July Fourth this year is extra special. We will be celebrating not only the independence of our nation, but also our slow emergence from the strictures of the pandemic. Those of us who have been vaccinated are beginning to enjoy the simple pleasures of visits with friends, dinner out and walking around town without a mask. We look forward to the July Fourth parades, barbecues and fireworks, but the shadow of our economic shutdown has not disappeared.

So many people’s jobs were affected, but the ones I want to focus on here are those in the field of live entertainment, specifically musicians. This hits close to home for me, as my husband and his son are jazz guitarists and last year all the usual jobs they played dried up. My two nephews, accomplished pianists playing in the New York City area, had a similar experience. So I know firsthand what it’s like when the audience disappears.

Of course, these creative people found ways to share their music through a variety of means, whether it was playing on porches or collaborating on the internet. Still, it’s not the same. I’ve read at a number of Zoom poetry readings over the past year, and that silent clapping or quickly dashed comment in the chat room does not come close to the exuberance and energy of a live audience.

Dave Morrison of Camden is manager of the Camden Opera House and, in that position, knows a lot about what it takes to keep the music going. He has a history himself as a rock and roll performer, but I know him best as a poet. Back in the early days of this millennium, when I was just picking up steam as a poet, he was instrumental in helping me get published.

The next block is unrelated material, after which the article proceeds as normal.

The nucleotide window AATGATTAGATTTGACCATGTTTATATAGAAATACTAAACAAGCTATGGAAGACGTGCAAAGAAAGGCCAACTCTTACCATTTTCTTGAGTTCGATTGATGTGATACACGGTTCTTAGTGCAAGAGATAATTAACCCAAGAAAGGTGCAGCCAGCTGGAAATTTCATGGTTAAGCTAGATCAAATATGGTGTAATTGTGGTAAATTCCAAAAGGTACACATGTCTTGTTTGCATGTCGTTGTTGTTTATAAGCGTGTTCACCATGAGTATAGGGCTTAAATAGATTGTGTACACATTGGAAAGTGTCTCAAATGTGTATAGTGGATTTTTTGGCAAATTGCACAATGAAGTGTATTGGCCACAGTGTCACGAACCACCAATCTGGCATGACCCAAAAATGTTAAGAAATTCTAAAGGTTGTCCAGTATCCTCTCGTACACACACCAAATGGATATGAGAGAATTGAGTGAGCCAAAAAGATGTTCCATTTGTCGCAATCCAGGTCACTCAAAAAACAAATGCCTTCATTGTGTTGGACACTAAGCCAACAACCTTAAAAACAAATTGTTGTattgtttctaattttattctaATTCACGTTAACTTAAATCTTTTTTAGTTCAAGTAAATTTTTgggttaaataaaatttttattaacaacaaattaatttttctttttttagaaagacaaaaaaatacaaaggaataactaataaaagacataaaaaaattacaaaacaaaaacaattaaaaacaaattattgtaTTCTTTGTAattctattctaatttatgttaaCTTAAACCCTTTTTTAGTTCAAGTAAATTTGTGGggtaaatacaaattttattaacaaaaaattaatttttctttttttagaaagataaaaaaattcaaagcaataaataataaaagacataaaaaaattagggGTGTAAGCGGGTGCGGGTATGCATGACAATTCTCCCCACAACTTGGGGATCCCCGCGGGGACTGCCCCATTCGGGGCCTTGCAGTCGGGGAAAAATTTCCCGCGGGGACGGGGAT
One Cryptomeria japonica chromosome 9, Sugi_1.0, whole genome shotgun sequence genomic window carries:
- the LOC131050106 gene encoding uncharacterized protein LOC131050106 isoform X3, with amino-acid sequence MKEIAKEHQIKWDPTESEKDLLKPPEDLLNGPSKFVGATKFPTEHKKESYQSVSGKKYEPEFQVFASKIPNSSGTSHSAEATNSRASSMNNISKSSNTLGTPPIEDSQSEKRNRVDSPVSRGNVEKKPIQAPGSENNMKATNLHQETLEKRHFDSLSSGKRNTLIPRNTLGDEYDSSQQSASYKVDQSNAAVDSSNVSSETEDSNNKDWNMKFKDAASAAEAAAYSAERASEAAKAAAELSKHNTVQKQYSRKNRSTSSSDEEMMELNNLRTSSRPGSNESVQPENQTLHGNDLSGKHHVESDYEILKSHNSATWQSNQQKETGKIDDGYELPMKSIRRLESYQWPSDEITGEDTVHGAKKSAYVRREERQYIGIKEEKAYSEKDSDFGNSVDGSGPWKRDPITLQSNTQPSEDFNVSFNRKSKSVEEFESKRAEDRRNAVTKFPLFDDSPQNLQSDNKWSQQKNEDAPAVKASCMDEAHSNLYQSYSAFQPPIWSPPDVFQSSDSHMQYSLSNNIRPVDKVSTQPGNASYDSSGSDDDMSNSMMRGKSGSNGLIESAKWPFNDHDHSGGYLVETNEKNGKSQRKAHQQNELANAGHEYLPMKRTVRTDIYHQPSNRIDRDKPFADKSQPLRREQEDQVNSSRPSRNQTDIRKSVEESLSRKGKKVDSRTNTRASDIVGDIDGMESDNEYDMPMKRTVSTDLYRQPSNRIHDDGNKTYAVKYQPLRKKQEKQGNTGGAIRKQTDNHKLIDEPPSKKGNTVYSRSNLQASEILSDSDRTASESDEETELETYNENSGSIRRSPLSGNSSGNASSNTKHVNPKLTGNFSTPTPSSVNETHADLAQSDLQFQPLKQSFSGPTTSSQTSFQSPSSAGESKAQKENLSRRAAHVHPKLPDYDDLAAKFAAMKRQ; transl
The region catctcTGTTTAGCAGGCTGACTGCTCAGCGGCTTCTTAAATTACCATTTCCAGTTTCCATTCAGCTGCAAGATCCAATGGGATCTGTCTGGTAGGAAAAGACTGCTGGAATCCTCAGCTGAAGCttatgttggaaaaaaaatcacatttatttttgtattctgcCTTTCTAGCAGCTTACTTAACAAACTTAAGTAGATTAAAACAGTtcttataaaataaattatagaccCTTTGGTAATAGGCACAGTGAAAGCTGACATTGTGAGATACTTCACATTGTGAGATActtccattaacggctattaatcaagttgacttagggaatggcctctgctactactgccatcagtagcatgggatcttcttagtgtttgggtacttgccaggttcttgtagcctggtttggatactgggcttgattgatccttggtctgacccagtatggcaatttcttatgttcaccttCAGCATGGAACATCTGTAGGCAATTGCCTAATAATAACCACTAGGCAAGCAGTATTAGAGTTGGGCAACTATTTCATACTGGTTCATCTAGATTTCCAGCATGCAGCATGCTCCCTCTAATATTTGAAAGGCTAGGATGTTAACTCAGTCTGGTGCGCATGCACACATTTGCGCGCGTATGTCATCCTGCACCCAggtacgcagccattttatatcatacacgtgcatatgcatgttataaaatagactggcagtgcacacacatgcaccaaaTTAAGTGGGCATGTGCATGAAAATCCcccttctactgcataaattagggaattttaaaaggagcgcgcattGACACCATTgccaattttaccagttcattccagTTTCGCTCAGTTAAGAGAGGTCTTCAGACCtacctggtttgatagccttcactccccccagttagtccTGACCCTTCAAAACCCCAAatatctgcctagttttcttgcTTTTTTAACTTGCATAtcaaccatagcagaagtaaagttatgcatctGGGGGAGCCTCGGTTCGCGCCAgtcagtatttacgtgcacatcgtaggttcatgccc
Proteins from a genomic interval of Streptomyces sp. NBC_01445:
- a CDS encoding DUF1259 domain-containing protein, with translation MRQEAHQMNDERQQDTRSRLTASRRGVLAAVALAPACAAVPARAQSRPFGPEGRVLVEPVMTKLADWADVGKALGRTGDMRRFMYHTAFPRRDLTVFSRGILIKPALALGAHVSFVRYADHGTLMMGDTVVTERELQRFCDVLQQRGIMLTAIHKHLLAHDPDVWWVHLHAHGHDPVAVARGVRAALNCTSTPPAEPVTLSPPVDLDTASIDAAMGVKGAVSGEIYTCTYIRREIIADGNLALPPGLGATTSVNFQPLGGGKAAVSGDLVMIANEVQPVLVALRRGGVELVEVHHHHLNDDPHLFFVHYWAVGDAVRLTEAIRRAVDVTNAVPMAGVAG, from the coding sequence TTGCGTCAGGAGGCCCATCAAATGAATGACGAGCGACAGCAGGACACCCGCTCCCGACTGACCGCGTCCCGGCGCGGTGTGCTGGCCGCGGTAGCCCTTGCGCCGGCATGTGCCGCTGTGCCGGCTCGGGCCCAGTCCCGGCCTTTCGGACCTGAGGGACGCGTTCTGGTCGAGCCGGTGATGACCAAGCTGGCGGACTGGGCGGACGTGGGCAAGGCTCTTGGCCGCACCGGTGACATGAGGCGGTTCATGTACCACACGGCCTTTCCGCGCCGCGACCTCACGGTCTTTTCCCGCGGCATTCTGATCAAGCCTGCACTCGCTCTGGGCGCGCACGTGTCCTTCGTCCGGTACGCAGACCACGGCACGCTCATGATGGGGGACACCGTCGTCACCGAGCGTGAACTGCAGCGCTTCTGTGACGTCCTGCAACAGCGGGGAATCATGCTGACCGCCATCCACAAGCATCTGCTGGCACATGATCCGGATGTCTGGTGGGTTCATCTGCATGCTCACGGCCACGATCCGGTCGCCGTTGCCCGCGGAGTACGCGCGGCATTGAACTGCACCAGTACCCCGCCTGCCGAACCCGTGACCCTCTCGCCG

Dave has published 12 books of poetry and hosted countless readings. In this poem from the book “Welcome Homesick,” published by Jukebooks, he delves into the mind of a musician. He describes the poem as “a study in how what seem like random creative seeds can take root and grow — a collection of words, notes, colors.” He also addresses a dilemma many musicians are familiar with — struggling to balance their art with a day job. At the end of this poem, though, “it comes together in something beautiful and alive.”


He felt it on his

eyelids before he

opened them, that simple,

insistent pattern, a drummer with a

broken stick, a dancer with a

clubfoot, a box of rolling pins

dumped down the lighthouse stairs.

He hummed it to himself

through the toothbrush

foam, tap-danced it down

the stairs, heard snatches of

it in the subway wheels, tried

to whistle it under his breath,

fingered chords on his pant legs,

chased the melody like a fat man

chasing a butterfly with a heavy

net, almost got it, almost…

Found himself at work, the

butterfly gone out an open window, fifty

joyless tasks nipping at his cuffs like

fifty bad little dogs…but that night

the idea crawled out of his horn and

burst like fireworks and he was

mesmerized and grateful, and

so so happy.

Judy Kaber is Belfast’s poet laureate.